The Restless Hungarian is a true story set against the history of the Hungarian Jewish Diaspora, the rise of Modernism, and the Cold War. The restless Hungarian of the title is my father, Paul Weidlinger. He was as much of an enigma to me as the unopened box of his things I kept in the closet for years after his death. When I finally delved into the box and set out to tell his story, I half expected him to reach out from beyond the grave and shame me for my naiveté, for presuming that I could somehow make sense of his life on my own terms.

Paul Weidlinger was one of the most important structural engineers of the twentieth century. In his private life he was a divided man. He lost his family to war, mental illness, and suicide. He lived behind a wall of denial. Creating a new life for himself upon arriving in the United States in 1943, he told no one he was a Jew. My discovery of this fact launched me on a journey back in time and across three continents to reconstruct his life. Learning the truth of our identity linked seemingly disconnected events and moved me to see my father with compassion.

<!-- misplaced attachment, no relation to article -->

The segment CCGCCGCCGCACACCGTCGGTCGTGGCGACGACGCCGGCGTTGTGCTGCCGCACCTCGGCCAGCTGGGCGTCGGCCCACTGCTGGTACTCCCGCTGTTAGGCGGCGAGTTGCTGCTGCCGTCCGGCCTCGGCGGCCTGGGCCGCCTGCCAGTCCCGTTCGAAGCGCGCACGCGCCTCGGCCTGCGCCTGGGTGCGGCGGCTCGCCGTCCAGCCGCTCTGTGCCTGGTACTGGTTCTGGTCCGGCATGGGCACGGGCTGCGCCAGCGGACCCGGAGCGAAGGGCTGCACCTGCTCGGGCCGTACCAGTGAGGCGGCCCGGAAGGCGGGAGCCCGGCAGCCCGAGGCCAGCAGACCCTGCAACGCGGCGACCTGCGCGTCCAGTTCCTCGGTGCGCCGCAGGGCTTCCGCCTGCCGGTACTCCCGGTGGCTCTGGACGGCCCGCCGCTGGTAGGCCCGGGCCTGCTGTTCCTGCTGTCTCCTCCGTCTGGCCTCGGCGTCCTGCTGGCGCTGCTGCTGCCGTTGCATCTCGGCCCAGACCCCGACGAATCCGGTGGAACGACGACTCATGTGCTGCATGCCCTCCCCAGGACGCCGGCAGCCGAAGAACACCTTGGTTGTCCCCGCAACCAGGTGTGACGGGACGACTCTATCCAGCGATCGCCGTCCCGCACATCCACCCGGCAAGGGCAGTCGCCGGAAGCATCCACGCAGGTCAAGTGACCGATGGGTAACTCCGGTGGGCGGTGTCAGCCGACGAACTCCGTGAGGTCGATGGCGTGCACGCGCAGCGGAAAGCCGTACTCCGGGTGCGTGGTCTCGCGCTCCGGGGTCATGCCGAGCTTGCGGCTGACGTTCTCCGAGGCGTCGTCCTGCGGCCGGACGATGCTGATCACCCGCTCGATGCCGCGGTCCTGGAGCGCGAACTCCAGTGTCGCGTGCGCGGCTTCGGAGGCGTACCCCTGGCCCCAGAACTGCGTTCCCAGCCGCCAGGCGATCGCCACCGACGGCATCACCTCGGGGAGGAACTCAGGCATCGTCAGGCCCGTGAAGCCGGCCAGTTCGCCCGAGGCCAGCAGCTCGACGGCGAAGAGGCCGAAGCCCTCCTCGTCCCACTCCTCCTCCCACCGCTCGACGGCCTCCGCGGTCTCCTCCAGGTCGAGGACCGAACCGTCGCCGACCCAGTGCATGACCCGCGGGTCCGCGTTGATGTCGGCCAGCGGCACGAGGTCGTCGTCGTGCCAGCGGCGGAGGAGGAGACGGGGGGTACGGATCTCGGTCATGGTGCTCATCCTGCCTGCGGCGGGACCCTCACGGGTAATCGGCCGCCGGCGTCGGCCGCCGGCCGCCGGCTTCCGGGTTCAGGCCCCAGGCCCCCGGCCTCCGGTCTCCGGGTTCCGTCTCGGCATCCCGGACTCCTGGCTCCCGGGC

In telling his story, I found meaning in the juxtaposition of the disparate narratives of his life: a motherless child and captain of industry, a clandestine communist who came to design silos for the world’s deadliest weapons, a refugee from the Holocaust who denied that he was a Jew, the husband who was terrified of his wife’s mental illness, and a man whose personal saints were artists, elevated above all others.